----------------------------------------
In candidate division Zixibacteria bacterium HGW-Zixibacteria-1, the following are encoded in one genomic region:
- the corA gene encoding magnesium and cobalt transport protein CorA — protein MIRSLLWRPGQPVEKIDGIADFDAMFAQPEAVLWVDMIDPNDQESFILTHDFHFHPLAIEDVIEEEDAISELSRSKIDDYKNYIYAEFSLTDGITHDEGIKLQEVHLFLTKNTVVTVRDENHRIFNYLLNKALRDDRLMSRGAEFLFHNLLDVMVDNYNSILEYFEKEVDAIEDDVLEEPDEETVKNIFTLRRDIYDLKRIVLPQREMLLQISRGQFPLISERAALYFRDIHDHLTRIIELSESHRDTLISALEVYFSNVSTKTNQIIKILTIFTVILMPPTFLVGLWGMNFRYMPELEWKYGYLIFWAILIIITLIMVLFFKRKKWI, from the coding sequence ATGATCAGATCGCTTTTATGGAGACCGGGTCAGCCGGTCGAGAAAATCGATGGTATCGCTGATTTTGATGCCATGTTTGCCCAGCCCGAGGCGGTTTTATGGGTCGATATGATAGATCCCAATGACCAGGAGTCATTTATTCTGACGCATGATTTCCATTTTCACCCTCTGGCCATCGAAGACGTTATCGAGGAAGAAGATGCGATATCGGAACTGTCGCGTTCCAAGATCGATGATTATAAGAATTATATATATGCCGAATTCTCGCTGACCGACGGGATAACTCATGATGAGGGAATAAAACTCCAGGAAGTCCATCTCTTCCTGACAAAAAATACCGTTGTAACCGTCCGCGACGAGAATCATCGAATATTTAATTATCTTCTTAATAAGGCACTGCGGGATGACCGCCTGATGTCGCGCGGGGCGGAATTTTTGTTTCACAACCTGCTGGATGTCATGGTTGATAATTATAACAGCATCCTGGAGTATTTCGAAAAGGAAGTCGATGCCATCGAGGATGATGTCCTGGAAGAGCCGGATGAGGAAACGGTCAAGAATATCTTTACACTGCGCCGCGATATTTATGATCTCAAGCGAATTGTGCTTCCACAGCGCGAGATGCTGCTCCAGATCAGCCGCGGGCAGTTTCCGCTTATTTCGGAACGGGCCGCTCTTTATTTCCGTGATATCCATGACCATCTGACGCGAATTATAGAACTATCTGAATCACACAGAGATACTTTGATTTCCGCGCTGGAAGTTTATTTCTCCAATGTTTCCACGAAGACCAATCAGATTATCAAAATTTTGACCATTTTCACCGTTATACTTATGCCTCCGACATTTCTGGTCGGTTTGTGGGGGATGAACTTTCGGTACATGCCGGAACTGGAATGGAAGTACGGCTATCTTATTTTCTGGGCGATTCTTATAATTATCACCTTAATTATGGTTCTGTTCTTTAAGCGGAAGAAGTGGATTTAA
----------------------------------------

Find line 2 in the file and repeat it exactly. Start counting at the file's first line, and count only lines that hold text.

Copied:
- the corA gene encoding magnesium and cobalt transport protein CorA — protein MIRSLLWRPGQPVEKIDGIADFDAMFAQPEAVLWVDMIDPNDQESFILTHDFHFHPLAIEDVIEEEDAISELSRSKIDDYKNYIYAEFSLTDGITHDEGIKLQEVHLFLTKNTVVTVRDENHRIFNYLLNKALRDDRLMSRGAEFLFHNLLDVMVDNYNSILEYFEKEVDAIEDDVLEEPDEETVKNIFTLRRDIYDLKRIVLPQREMLLQISRGQFPLISERAALYFRDIHDHLTRIIELSESHRDTLISALEVYFSNVSTKTNQIIKILTIFTVILMPPTFLVGLWGMNFRYMPELEWKYGYLIFWAILIIITLIMVLFFKRKKWI, from the coding sequence ATGATCAGATCGCTTTTATGGAGACCGGGTCAGCCGGTCGAGAAAATCGATGGTATCGCTGATTTTGATGCCATGTTTGCCCAGCCCGAGGCGGTTTTATGGGTCGATATGATAGATCCCAATGACCAGGAGTCATTTATTCTGACGCATGATTTCCATTTTCACCCTCTGGCCATCGAAGACGTTATCGAGGAAGAAGATGCGATATCGGAACTGTCGCGTTCCAAGATCGATGATTATAAGAATTATATATATGCCGAATTCTCGCTGACCGACGGGATAACTCATGATGAGGGAATAAAACTCCAGGAAGTCCATCTCTTCCTGACAAAAAATACCGTTGTAACCGTCCGCGACGAGAATCATCGAATATTTAATTATCTTCTTAATAAGGCACTGCGGGATGACCGCCTGATGTCGCGCGGGGCGGAATTTTTGTTTCACAACCTGCTGGATGTCATGGTTGATAATTATAACAGCATCCTGGAGTATTTCGAAAAGGAAGTCGATGCCATCGAGGATGATGTCCTGGAAGAGCCGGATGAGGAAACGGTCAAGAATATCTTTACACTGCGCCGCGATATTTATGATCTCAAGCGAATTGTGCTTCCACAGCGCGAGATGCTGCTCCAGATCAGCCGCGGGCAGTTTCCGCTTATTTCGGAACGGGCCGCTCTTTATTTCCGTGATATCCATGACCATCTGACGCGAATTATAGAACTATCTGAATCACACAGAGATACTTTGATTTCCGCGCTGGAAGTTTATTTCTCCAATGTTTCCACGAAGACCAATCAGATTATCAAAATTTTGACCATTTTCACCGTTATACTTATGCCTCCGACATTTCTGGTCGGTTTGTGGGGGATGAACTTTCGGTACATGCCGGAACTGGAATGGAAGTACGGCTATCTTATTTTCTGGGCGATTCTTATAATTATCACCTTAATTATGGTTCTGTTCTTTAAGCGGAAGAAGTGGATTTAA